You Should Know: NO/NO

A brief Q&A with NO/NO’s Cat Ries.

Milwaukee synth band NO/NO had a great year, winning the No. 1 spot in Milwaukee Record’s 25 Best Milwaukee Albums of 2016, releasing a well-received debut full-length album, Sound and Light88Nine Radio Milwaukee (88.9fm)  had a few questions for singer and musician, Cat Ries from the band.
What are your current musical projects?
I’m still doing stuff with NO/NO.  We’ve had a few meetings since the release of our record “Sound and Light” just talking about trajectory, personal goals and each of our individual band goals. There’s talk of different sound, I’ll probably pick up a guitar; which I can play better than I can play keyboard.
Do you remember when you first started making music?
I really loved Beauty and the Beast when I was a kid.  My mom took me to see it in the theater. When the Beast transforms into Prince Erik I started crying because I thought the Beast died. I preferred him over the Prince in his animal form, I guess. I don’t know if I was three back then? I had a toy piano and my mom said I played the first few notes of “Tale as Old as Time,” the theme from Beauty and the Beast and I said, “Beast! Beast!” That’s when she thought, “my daughter’s a genius!” They put me in violin lessons, but I only did that for about a month. I took piano lessons for about four years, but I don’t remember any of it. I don’t remember how to read notes, I play everything by ear. Same with guitar, I know the names of some chords and I can really slowly read notes, but it’s easier for me to just play what sounds good. It hinders the creative process a little bit. People that are trained probably say the same thing – we probably want what we don’t have.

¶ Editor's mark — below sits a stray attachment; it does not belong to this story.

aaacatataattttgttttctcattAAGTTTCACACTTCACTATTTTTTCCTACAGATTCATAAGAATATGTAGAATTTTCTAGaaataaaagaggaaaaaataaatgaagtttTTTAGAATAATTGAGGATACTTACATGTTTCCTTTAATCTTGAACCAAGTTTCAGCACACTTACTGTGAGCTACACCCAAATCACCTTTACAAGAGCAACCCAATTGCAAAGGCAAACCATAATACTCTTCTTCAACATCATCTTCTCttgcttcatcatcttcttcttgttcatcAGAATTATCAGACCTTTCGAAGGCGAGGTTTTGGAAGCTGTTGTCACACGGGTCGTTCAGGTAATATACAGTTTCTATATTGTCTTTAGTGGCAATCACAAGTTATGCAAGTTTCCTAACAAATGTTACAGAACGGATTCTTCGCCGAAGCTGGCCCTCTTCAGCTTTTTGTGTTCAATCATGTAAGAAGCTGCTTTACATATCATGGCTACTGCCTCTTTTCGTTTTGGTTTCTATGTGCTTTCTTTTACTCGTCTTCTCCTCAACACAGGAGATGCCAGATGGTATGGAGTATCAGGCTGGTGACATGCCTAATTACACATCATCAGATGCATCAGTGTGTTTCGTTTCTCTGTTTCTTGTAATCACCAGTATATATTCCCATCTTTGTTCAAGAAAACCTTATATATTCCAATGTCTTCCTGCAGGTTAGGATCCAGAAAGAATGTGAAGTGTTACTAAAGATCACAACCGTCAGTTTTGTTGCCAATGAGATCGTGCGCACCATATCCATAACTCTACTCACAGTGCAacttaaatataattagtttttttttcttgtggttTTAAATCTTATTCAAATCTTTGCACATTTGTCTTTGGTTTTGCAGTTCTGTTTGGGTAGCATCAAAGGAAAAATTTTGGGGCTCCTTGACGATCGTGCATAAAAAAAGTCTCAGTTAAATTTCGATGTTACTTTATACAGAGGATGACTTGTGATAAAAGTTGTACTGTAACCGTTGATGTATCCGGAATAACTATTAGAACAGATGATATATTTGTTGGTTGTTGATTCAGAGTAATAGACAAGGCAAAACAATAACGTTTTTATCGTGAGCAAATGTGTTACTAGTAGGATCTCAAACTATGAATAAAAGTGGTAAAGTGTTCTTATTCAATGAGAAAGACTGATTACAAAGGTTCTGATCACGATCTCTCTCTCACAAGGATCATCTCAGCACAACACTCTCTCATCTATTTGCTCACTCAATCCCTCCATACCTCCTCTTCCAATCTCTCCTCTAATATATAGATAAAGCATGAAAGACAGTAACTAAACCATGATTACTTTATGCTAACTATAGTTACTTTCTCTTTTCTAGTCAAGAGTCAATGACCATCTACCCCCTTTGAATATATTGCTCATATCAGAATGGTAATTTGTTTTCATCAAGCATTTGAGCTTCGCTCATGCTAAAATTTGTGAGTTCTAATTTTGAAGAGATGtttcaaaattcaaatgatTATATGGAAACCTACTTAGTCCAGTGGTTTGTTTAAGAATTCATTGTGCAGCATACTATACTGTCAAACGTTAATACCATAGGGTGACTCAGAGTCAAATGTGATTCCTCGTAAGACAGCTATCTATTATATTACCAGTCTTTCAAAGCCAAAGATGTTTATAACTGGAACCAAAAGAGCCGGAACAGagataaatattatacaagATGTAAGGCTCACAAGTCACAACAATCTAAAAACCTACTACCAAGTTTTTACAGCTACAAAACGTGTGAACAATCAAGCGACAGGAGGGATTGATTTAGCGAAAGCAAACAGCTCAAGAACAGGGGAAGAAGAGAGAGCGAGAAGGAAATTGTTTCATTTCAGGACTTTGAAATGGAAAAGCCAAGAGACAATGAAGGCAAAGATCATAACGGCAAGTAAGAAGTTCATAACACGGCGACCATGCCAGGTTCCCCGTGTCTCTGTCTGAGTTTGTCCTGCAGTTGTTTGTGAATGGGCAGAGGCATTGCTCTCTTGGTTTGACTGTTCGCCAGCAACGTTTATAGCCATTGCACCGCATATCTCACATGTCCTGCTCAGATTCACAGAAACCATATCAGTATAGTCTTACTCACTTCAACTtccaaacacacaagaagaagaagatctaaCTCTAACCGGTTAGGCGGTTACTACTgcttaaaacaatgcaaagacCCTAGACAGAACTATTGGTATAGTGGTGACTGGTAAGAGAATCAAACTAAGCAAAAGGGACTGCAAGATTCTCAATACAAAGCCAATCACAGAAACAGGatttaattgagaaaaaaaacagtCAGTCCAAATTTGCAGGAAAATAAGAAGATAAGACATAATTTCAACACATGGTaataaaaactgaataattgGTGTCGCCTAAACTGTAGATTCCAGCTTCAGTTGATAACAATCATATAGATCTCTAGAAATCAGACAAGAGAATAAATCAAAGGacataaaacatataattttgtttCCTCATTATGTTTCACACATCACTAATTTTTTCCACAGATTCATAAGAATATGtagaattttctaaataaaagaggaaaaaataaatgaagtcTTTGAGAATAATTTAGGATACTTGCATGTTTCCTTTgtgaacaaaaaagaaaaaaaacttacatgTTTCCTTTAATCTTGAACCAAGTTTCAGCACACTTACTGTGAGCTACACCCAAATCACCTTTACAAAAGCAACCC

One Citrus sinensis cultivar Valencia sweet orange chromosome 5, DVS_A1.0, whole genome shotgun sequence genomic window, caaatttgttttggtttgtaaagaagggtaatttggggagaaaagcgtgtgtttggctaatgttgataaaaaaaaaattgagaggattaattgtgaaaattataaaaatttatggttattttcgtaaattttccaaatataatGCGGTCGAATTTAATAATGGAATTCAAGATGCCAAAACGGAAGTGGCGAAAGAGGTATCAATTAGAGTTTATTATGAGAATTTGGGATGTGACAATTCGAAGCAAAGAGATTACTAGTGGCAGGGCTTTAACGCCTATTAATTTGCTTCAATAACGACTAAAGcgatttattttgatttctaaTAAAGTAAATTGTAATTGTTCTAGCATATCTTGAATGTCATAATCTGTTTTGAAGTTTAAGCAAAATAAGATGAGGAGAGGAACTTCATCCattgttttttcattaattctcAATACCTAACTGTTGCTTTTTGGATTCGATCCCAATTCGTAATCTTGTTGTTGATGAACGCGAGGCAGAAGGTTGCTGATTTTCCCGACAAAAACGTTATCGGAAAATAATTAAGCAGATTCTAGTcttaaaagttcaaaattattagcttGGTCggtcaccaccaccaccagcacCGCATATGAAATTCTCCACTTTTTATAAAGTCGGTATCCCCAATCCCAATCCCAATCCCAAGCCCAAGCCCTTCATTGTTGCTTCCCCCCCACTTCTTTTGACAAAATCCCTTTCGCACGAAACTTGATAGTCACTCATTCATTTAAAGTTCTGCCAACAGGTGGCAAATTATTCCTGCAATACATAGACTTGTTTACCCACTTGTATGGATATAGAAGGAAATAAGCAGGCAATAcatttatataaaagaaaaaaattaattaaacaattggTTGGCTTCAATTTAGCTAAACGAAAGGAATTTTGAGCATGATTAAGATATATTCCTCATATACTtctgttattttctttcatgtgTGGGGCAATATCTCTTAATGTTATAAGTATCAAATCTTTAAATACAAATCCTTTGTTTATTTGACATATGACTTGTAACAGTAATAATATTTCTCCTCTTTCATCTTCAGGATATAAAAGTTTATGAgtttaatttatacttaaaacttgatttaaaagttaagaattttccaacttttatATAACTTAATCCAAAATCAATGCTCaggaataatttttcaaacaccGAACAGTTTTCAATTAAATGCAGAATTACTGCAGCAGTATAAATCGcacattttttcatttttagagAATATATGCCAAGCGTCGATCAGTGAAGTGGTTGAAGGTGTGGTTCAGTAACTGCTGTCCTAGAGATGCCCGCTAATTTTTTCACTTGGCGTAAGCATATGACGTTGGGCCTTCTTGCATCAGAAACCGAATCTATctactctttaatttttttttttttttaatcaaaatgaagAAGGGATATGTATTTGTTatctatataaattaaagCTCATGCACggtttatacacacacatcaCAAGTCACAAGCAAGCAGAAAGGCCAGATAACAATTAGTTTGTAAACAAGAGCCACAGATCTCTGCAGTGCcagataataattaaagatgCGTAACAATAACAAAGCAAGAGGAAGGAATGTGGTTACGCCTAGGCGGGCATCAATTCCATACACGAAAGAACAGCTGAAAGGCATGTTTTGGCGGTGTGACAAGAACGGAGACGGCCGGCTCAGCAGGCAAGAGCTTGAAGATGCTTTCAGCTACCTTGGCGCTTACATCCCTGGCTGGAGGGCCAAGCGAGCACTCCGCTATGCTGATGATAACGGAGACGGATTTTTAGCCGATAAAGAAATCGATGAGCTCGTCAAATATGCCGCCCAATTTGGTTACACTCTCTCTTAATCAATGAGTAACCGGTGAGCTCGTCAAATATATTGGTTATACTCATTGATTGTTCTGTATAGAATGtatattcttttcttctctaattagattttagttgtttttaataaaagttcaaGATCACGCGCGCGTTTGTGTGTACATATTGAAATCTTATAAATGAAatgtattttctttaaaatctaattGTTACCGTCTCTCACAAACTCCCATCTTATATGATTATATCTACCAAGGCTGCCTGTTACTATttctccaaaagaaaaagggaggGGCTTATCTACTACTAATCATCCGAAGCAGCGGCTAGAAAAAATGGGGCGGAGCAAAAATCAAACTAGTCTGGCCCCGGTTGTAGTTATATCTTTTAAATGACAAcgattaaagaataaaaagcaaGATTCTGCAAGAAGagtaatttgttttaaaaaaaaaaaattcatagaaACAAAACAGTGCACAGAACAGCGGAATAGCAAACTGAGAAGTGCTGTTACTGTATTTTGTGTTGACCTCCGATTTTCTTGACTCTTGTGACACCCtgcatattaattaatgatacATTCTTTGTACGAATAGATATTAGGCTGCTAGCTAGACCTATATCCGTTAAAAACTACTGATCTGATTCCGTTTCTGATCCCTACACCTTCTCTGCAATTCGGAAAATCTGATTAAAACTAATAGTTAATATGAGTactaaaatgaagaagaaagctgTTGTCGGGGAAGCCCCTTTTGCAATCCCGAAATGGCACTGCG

What’s your day job?
I’m a caregiver for a woman with dementia. It’s a night shift, so I work from 9 at night to 8 in the morning. I’ve been a nanny for a long time, I’ve worked with kids with autism, but this is pretty different. She has late-stage dementia, so her cognitive abilities have really declined. She can’t talk or move on her own, or eat on her own. It’s a lot of moving her from her bed to her chair, feeding her, changing her and things like that. It’s difficult work, but I really enjoy it. Service and healing and compassionate work is something I think is really important so I feel good doing it. 
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This story is from our partner 88Nine Radio Milwaukee